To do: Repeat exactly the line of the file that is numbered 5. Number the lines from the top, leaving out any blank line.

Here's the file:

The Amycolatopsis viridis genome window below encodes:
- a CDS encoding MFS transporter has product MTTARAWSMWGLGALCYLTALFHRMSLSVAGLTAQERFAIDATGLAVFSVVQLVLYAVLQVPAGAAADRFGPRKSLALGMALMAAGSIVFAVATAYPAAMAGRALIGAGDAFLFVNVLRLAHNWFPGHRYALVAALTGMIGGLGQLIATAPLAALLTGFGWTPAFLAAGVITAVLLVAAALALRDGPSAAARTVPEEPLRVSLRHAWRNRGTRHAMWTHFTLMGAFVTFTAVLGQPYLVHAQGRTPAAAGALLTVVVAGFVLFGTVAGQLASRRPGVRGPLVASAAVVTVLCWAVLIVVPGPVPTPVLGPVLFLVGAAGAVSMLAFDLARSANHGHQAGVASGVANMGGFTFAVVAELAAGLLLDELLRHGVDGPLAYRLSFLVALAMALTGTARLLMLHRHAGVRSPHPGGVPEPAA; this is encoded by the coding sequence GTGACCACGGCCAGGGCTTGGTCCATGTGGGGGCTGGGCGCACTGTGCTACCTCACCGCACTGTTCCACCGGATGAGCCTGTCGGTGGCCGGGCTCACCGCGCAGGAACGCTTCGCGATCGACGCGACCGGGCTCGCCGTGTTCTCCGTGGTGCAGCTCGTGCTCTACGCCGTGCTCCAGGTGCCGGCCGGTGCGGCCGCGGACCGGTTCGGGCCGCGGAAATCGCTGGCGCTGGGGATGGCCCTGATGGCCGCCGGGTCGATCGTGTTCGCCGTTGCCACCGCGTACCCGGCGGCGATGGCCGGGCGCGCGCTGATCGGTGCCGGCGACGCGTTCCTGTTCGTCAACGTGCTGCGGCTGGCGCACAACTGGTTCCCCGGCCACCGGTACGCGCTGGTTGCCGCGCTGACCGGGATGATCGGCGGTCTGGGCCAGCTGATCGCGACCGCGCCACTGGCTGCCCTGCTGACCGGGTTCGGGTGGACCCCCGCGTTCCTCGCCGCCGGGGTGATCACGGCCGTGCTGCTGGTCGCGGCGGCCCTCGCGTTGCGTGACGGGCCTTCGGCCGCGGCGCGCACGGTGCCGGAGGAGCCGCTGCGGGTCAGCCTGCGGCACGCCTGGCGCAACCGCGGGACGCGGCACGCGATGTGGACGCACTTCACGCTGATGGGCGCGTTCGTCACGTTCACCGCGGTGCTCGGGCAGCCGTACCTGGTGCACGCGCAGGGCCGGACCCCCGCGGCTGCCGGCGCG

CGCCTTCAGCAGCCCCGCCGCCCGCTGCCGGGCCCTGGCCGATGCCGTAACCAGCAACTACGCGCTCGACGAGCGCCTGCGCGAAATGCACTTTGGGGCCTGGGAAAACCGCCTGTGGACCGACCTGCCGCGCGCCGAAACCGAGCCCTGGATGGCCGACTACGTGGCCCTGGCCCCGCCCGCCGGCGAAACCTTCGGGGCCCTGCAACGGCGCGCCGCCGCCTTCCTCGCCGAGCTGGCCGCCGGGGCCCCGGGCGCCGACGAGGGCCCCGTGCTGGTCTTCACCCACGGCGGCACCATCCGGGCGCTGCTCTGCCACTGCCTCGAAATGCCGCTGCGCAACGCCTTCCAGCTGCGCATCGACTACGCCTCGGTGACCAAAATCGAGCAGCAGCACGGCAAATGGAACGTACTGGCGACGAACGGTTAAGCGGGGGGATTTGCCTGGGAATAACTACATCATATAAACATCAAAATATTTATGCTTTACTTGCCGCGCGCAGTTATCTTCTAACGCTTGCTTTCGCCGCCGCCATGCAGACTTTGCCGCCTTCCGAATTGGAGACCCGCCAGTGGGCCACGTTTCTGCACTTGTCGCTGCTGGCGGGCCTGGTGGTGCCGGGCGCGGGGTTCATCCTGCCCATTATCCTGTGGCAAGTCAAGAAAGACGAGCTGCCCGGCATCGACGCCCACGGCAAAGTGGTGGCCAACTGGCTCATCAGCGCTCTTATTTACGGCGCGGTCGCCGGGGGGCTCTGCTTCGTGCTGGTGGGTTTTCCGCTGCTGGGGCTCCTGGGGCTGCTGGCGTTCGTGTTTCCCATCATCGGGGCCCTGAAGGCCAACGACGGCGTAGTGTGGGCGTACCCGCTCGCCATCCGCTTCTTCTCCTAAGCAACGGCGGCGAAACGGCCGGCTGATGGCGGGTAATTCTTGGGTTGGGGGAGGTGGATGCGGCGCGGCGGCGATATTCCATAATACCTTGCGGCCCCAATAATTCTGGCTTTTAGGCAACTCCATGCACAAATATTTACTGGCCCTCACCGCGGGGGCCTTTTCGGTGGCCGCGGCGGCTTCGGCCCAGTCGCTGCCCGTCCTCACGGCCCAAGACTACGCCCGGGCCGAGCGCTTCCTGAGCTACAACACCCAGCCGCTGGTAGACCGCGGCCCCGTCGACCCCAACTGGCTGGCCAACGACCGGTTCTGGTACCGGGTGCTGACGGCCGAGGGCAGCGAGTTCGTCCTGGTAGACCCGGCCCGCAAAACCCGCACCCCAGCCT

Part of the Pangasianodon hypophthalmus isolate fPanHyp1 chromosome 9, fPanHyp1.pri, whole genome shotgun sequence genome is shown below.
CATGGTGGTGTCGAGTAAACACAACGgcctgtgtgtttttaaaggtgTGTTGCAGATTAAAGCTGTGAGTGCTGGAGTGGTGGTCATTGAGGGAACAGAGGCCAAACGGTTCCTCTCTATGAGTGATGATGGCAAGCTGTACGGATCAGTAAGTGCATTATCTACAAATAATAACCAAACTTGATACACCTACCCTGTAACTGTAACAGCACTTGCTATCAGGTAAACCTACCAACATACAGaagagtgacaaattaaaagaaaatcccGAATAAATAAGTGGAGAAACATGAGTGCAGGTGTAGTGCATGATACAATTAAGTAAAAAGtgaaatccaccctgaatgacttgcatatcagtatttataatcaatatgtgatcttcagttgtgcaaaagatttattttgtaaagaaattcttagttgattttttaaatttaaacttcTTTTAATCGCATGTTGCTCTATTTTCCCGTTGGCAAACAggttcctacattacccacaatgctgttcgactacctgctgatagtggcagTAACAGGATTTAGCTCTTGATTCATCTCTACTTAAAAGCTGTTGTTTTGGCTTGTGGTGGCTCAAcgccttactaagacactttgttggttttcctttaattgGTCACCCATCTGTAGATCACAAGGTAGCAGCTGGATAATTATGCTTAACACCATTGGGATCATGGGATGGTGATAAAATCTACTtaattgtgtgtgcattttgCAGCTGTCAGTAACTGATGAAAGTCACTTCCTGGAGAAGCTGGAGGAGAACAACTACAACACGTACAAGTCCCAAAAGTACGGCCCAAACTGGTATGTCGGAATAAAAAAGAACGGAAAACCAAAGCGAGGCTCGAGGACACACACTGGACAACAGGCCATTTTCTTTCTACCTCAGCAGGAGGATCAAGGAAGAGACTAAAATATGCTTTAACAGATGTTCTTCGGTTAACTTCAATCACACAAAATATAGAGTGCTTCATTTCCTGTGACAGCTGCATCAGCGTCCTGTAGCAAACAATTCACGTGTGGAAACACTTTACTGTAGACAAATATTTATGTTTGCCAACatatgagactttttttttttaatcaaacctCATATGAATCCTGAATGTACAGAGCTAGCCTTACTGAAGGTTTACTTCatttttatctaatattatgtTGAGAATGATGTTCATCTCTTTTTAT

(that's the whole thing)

CATGGTGGTGTCGAGTAAACACAACGgcctgtgtgtttttaaaggtgTGTTGCAGATTAAAGCTGTGAGTGCTGGAGTGGTGGTCATTGAGGGAACAGAGGCCAAACGGTTCCTCTCTATGAGTGATGATGGCAAGCTGTACGGATCAGTAAGTGCATTATCTACAAATAATAACCAAACTTGATACACCTACCCTGTAACTGTAACAGCACTTGCTATCAGGTAAACCTACCAACATACAGaagagtgacaaattaaaagaaaatcccGAATAAATAAGTGGAGAAACATGAGTGCAGGTGTAGTGCATGATACAATTAAGTAAAAAGtgaaatccaccctgaatgacttgcatatcagtatttataatcaatatgtgatcttcagttgtgcaaaagatttattttgtaaagaaattcttagttgattttttaaatttaaacttcTTTTAATCGCATGTTGCTCTATTTTCCCGTTGGCAAACAggttcctacattacccacaatgctgttcgactacctgctgatagtggcagTAACAGGATTTAGCTCTTGATTCATCTCTACTTAAAAGCTGTTGTTTTGGCTTGTGGTGGCTCAAcgccttactaagacactttgttggttttcctttaattgGTCACCCATCTGTAGATCACAAGGTAGCAGCTGGATAATTATGCTTAACACCATTGGGATCATGGGATGGTGATAAAATCTACTtaattgtgtgtgcattttgCAGCTGTCAGTAACTGATGAAAGTCACTTCCTGGAGAAGCTGGAGGAGAACAACTACAACACGTACAAGTCCCAAAAGTACGGCCCAAACTGGTATGTCGGAATAAAAAAGAACGGAAAACCAAAGCGAGGCTCGAGGACACACACTGGACAACAGGCCATTTTCTTTCTACCTCAGCAGGAGGATCAAGGAAGAGACTAAAATATGCTTTAACAGATGTTCTTCGGTTAACTTCAATCACACAAAATATAGAGTGCTTCATTTCCTGTGACAGCTGCATCAGCGTCCTGTAGCAAACAATTCACGTGTGGAAACACTTTACTGTAGACAAATATTTATGTTTGCCAACatatgagactttttttttttaatcaaacctCATATGAATCCTGAATGTACAGAGCTAGCCTTACTGAAGGTTTACTTCatttttatctaatattatgtTGAGAATGATGTTCATCTCTTTTTAT